How Long Does It Take For A Doctor To Make Money?

It takes 11 to 15 years to become a doctor, which can also give you an idea of how long it takes for doctors to start making money — that is, earning a salary by being employed at a hospital or joining a private practice. While it takes considerable time before a doctor starts earning a regular paycheck; once they do, they earn a great deal, as the profession is consistently among the highest-paying jobs in the U.S. In fact, according to the Bureau of Labor Statistics, medical doctors account for 18 of the 20 highest-paying occupations in the country, with nurse anesthetists and airline pilots taking up the other spots on the list. The median annual salary for physicians and surgeons in the United States is $229,300 (or $110.24 an hour), per BLS.

However, it should be noted that at the start of their careers, doctors carry major debt. The median debt for medical students is $200,000, according to the Association of American Medical Colleges, and this number is minus undergraduate debt, which for 28% of med students, adds about $27,000 more to what they owe. As AAMC explains, a doctor with a starting salary of $200,000, who opts to repay their $200,000 education debt over 20 years (17 of them post-residency) through an income-driven SAVE plan will end up paying $359,000 in principal and interest.

Salary during residency

The roadmap to becoming a doctor includes four years to earn an undergraduate degree, four years of medical school, and three to seven years in a residency program. Depending on which specialty a doctor chooses to pursue, their residency can be three, four, five, six, or seven years in length. As a resident, a doctor in training earns a set salary of around $60,000 a year, according to the American Medical Association, and this pay increases each year of the residency program. But clearly, this is far below a doctor's future salary.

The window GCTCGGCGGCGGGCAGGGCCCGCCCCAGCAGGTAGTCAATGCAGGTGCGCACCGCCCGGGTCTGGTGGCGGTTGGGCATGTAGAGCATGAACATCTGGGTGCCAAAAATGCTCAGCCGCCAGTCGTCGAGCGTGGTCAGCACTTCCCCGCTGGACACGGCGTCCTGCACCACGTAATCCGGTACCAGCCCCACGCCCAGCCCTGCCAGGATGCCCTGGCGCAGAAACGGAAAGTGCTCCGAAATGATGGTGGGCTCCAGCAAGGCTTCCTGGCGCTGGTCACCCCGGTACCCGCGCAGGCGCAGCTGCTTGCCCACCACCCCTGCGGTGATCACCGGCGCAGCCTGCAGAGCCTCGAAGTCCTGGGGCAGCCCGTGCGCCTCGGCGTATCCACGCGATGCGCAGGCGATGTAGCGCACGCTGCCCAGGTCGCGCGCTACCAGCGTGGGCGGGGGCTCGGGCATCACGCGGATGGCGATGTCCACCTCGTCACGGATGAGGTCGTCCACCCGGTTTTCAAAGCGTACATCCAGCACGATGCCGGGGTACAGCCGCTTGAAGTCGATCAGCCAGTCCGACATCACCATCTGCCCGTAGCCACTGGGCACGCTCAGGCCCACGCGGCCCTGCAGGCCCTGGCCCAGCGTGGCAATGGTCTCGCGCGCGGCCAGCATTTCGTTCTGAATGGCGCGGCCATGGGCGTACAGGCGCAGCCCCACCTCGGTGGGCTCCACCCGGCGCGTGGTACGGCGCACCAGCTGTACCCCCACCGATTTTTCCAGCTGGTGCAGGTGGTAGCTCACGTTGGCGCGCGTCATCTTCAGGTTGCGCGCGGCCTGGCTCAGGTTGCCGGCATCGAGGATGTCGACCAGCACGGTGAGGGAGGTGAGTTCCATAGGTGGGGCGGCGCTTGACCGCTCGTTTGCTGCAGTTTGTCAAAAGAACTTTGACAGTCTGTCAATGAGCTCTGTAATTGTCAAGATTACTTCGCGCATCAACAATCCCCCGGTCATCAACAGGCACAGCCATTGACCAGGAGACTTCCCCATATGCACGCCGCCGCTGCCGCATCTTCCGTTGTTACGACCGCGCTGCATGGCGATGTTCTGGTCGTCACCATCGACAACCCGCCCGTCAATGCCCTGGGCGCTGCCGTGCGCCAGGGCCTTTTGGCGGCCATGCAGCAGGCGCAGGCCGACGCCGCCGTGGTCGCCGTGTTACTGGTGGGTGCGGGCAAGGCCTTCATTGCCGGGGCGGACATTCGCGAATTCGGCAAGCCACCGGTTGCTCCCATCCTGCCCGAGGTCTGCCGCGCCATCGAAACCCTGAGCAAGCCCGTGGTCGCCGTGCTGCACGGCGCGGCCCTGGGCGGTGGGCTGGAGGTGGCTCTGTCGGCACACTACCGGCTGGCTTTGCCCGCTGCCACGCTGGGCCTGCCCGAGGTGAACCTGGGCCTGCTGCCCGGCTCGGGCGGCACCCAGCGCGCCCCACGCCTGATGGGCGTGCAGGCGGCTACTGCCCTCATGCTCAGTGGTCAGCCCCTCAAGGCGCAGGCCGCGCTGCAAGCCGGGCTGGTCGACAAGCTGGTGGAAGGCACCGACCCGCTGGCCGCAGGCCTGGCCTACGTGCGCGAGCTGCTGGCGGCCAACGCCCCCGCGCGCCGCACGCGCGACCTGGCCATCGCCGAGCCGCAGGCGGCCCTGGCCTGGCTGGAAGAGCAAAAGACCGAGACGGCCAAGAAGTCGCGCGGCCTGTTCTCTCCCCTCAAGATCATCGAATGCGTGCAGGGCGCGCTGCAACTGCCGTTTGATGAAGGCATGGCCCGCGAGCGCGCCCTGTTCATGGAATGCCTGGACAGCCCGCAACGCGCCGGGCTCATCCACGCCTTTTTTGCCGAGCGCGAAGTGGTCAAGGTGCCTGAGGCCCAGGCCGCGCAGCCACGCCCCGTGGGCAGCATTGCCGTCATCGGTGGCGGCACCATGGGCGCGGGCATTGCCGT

Of course, even while earning $60,000 as a resident, this is still about 30% more than the median annual salary for all occupations in the U.S. total. And with that (and an income-driven repayment plan), a resident physician can already start thinking about savings and investment strategies, like building an emergency fund or realizing that they're at the right age to start saving for retirement (that is, the earlier the better). This said, it takes significantly more time for a doctor to realize their full earning potential compared to other occupations. For example, while a graduate who holds a master's degree in computer science can start competing for top developer jobs after about six years of college, or around their mid-20s, doctors won't start earning their $200,000-plus salaries until much later (early 30s).

Specialty impacts salary

As mentioned, a residency program is typically three to seven years and its length depends on the specialty. A neurology residency, for example, lasts for seven years, while one in pediatrics, family practice, or internal medicine will take three years to complete. A doctor's chosen specialty also has an impact on their earning potential, as certain medical specialties earn significantly more. A 2022 survey by Medscape, which received answers from over 13,000 physicians and across 29 specialties, found the highest-paying medical specialties have earning potentials over $450,000 per year (via AMA). Doctors specializing in orthopedics, for example, reported earnings of $557,000, while a cardiologist can earn upward of $490,000 a year.

The Bureau of Labor Statistics notes this about specialties and earning potential as well, grouping them into "$239,200 or more" for annual salary. This group includes anesthesiologists, surgeons (all other, pediatric, orthopedic), radiologists, pathologists, obstetricians/gynecologists, dermatologists, cardiologists, and emergency medicine physicians. These specialties also represent the top 10% of earners, while the bottom 10% of earners in the medical field earn $65,620 a year, which you can attribute to resident doctors (who haven't yet started to make actual money as doctors).